Exclusive: They’ve Cornered the Market on Global Economics-Themed Jewelry


It’s design fair time: the New York International Gift Fair settled down like a tchotchke fog over the Javits Center this week. If you missed the chaos — or were too overwhelmed to pay attention — two local acts stole the show.

The American Design Club was showing off jewelry by Kiel Mead and Annie Lenon (beautiful re-castings of unexpected objects, like fish hooks and snake ribs), spare, playful furniture by Rich, Brilliant, Willing and Henry Julier, and a big ‘ol silver fish wall ornament by Simon Arizpe, like a blinged-out Big Mouth Bass. (Stay tuned this spring for an AmDC-curated show of up-and-coming talent from around the country. We’ll bring you updates.)

Holding court in front of a wall of gumball- and rock candy-filled teacups was Design Glut, aka Liz Kinnmark and Kegan Fisher, aka the Salt-n-Pepa to AmDC’s Wu Tang Clan. Founded just two years ago, Design Glut has already carved out an empire with awesome global economics-themed jewelry (we know, right?) and a kick-ass blog second only to this one. In between bubbles, we asked the girls a few questions. Read the interview after the jump.

Flavorwire: You guys are known for your jewelry made out of tiny barrels stamped with the price of oil. How does sustainability fit into your work?

Liz: We should be at a point where sustainability’s not a selling point anymore. I don’t think it should be OK to say, “I’m a sustainable company — I use bamboo from China.” I think everybody should be over that. We’re entrepreneurs. It’s not possible to use all sustainable materials if you want to get a business going. But we’re really interested in being socially conscious and building community, things that go beyond general greenwashing.

Kegan: The sad thing is that it works on most people. They say, “oh, ply-boo, it must be sustainable.” But we do things like having our tables flat-pack, which makes them easier to transport. Or having everything made locally in New York.

FW: So does that mean you consider yourselves “Brooklyn Designers?”

Liz and Kegan: No! Not Brooklyn designers!

Kegan: That definition is really limiting. It means, “I’m all about craft, it’s handmade in small runs, with expensive prices,” and we aren’t those things.

Liz: But on the whole, New York as a community is really interesting. And what we’re doing with our blog is interviewing a lot of really cool people in New York and realizing that they all feed on each other.

Kegan: Everybody’s talking about this New York design movement, or American design, and what that means. It’s this label that gets thrown around and nobody has the exact definition of it. And that’s what’s so cool about the Web site. We’re meeting these people and figuring out the connections.

FW: What’s the common thread that connects all the people you interview?

Liz: I think the common thread, which is why we keep doing it, is nobody really knew what they were doing when they started. And that’s what’s so inspiring to me: It’s not like anyone had it all figured out.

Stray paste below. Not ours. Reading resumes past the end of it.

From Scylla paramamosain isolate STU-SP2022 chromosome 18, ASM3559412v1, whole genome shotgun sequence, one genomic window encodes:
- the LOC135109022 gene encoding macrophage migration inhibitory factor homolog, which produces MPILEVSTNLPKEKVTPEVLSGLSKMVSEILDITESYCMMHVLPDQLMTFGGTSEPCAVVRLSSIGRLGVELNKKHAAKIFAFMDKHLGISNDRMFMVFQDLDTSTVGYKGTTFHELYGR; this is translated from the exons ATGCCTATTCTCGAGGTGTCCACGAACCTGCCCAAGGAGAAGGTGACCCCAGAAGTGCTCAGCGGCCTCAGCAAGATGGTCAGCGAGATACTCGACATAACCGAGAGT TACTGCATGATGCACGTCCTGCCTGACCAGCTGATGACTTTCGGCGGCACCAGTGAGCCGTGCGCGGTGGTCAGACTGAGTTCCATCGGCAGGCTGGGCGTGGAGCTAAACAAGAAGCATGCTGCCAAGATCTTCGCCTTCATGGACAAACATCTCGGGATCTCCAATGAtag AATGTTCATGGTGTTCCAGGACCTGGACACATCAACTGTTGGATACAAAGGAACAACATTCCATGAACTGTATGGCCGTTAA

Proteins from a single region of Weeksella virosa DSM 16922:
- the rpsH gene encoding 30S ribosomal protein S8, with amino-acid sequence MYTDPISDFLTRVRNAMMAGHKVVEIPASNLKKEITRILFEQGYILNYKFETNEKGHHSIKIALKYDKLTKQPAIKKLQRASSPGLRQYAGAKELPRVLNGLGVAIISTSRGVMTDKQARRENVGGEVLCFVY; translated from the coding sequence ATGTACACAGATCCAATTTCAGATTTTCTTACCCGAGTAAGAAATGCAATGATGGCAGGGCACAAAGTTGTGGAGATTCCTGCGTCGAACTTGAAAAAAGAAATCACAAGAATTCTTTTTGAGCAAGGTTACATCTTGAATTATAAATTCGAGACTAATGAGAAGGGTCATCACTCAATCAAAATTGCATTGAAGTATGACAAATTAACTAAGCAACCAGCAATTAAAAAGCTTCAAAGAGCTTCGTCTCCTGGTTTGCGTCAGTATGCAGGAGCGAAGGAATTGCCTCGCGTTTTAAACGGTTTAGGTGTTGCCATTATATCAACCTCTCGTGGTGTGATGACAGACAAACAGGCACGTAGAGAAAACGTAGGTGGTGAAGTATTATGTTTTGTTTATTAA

FW: How did you guys get started?

Liz: We met at Pratt, but we didn’t know each other or work together at school. We just wanted to do a show together at ICFF [the International Contemporary Furniture Fair, the Gift Fair’s cooler older brother].

Kegan: She had already designed the Egg Pants [a little stand for your breakfast eggs] and we needed more products. We thought, “We can’t just show the Egg Pants. We have this GIANT four foot table…”

Liz: At the time it was huge.

Kegan: So on weekends we started designing things. And that’s when oil was getting really expensive, and people we talking about that, so just walking down the street we thought of the jewelry. And then, the night before the show we had a meeting and Liz came over and I was like, “I have this crazy idea, we should go make rapid prototypes.” And we spent the whole night at Pratt sanding and making prototypes of the Hookmaker for the show the next day [that’s the half-teacup wall hook/container], which was dumb because we couldn’t actually sell it and we were taking orders but had no idea how to produce it.

Liz: We were so naïve, but it worked.

Kegan: But you have to be. And there are definitely huge stumbling blocks, and that’s what’s so great about it. You learn.

FW: When did it hit you that you’re designers?

Liz: Like two days ago when I had a panic attack wondering what if we take orders beyond what we can do! It happens constantly. We’re in this tunnel, feeling around in the dark, and every once in a while you’ll see a little bit farther, and it’ll hit you, “this is terrifying!”

Kegan: And at this point we’re too far in to stop or go back. We can’t see the back, we just have to keep going blindly forward.

Liz: And hope you don’t see too much, or the pressure will destroy us.

Kegan: We have those moments all the time.

Liz: Like here at the gift fair, I was screwing the Hookmakers into the wall, and we already have one of these in our living room. And putting this up here, I was thinking, “This is insane! This isn’t in my house anymore, this isn’t in my little comfort zone, I’m showing this to the world.” And it’s terrifying and it’s also wonderful.